An effort to dilute federal protection for endangered wildlife and habitats has passed the House and awaits Senate action. If the euphemistically titled Threatened and Endangered Species Recovery Act is approved, successful efforts that have saved hundreds of species of plants and animals in their natural state for future generations will be undone. . . . The original Endangered Species Act, passed in 1973 during Richard Nixon's presidency, gives more than 1,250 species protected status and has designated more than 200 million acres of essential wildlife habitat. While it has scored major successes in helping such American symbols as the bald eagle bounce back from near extinction, land developers and agricultural interests have strongly opposed it. The Bush administration and Rep. Tom DeLay, R-Sugar Land, support California Congressman Richard Pombo's bill, which passed the House 229-193 on a largely party-line vote. . . . Dubbed "The Extinction Bill" by opponents, the legislation would eliminate all existing and future critical habitat protections, a section of the current Endangered Species Act considered essential in protecting threatened species. . . . One need not be a biologist to realize that species cannot be preserved in a wild state if they have no protected habitat in which to survive and multiply. Instead of allowing the secretary of the interior to designate such areas and impose land use restrictions, the bill would substitute vaguely defined recovery plans that environmentalists contend are unenforceable. . . . The bill also requires that the U.S. Fish and Wildlife Service respond to a landowner's request to develop previously restricted habitat within 180 days. After that time, the landowner is free to go forward. If the agency denies the request, it would be required to compensate the landowner for any losses incurred by the limits on development. According to Bryan O'Neal of the Arizona-based Center for Biological Diversity, those requirements would result in the Department of the Interior paying millions of dollars to corporations and developers out of the already lean budget for national parks and wildlife refuges. . . . After 30 years, the Endangered Species Act may require revisions, but it must not be destroyed. The Pombo bill would reverse the hard-won ecological progress the nation has achieved and sign a death warrant for creatures that have only recently been pulled back from the brink of extinction. The only species that will prosper and multiply under this law are developers indifferent to wildlife and biological diversity.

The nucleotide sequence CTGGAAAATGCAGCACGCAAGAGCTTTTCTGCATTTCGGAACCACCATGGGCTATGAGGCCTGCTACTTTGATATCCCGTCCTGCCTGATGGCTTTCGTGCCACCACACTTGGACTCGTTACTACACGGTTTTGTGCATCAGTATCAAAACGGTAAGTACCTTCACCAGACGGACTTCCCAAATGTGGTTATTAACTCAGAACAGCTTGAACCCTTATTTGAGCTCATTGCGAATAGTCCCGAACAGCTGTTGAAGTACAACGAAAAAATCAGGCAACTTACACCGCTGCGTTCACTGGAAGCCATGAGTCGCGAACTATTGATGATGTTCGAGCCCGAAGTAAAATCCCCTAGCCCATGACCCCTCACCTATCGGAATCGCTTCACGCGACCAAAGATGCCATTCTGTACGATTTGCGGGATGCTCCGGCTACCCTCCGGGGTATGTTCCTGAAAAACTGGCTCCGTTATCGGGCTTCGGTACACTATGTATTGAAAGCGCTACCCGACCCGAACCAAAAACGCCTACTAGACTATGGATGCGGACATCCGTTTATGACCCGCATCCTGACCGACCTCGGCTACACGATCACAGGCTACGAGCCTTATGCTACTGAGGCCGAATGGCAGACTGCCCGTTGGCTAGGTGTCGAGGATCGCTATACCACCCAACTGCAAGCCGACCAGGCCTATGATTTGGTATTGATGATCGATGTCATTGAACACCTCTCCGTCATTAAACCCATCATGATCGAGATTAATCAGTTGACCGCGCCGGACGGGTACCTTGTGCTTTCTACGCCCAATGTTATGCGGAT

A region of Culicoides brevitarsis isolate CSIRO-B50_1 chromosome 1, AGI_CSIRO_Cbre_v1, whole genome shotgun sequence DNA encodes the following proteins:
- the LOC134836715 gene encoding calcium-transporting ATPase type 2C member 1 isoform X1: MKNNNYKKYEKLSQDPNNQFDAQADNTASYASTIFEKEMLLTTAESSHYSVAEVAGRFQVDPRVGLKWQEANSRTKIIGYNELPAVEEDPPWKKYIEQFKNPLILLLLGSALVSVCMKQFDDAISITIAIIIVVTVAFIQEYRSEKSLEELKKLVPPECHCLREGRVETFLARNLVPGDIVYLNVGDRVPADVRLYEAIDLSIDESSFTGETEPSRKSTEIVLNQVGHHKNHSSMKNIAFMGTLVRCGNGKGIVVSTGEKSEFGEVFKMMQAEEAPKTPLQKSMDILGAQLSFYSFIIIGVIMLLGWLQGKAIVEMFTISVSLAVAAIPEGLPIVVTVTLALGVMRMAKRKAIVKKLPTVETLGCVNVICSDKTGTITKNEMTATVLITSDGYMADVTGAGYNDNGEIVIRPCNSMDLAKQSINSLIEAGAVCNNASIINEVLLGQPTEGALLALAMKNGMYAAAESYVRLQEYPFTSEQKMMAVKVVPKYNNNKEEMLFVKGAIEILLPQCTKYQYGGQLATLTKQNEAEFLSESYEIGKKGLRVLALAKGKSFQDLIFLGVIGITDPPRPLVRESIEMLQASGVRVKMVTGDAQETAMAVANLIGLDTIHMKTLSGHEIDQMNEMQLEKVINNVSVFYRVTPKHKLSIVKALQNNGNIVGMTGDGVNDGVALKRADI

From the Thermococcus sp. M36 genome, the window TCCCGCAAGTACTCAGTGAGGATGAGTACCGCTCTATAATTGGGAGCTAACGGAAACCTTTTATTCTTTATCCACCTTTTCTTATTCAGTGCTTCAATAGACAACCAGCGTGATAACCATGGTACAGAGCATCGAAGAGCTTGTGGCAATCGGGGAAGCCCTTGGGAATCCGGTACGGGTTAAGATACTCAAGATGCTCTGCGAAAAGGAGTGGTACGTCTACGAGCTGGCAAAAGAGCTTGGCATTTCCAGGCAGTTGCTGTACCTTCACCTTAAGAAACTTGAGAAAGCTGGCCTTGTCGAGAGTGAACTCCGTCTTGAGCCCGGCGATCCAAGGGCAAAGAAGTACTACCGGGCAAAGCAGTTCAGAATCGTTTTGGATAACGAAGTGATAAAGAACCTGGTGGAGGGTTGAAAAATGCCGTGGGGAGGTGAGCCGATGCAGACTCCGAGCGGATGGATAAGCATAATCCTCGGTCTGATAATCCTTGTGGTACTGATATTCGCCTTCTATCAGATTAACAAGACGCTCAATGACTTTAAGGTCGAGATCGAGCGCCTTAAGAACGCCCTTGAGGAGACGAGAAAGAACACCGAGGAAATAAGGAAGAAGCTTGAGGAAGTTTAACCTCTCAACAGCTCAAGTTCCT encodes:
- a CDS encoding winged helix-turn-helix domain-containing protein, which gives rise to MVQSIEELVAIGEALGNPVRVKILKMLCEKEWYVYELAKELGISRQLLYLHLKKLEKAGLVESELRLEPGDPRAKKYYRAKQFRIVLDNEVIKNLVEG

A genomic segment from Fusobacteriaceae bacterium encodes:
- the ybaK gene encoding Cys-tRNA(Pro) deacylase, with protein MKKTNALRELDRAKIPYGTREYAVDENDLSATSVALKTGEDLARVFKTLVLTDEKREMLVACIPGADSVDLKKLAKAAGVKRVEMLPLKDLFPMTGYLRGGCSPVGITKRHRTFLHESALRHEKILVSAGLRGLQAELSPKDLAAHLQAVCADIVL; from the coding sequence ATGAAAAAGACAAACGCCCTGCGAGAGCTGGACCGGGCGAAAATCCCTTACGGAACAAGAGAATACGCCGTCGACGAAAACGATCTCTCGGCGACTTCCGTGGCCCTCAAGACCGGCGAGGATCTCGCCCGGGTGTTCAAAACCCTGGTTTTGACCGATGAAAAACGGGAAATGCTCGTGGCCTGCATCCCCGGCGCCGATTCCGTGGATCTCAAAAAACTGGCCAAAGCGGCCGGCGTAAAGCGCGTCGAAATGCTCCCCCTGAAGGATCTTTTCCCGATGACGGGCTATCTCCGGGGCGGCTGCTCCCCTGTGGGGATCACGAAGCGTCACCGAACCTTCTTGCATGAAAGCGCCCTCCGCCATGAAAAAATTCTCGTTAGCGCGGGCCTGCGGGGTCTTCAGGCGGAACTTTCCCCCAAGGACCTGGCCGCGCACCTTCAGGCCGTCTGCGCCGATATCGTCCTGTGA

posted by Lorenzo 10:45 AM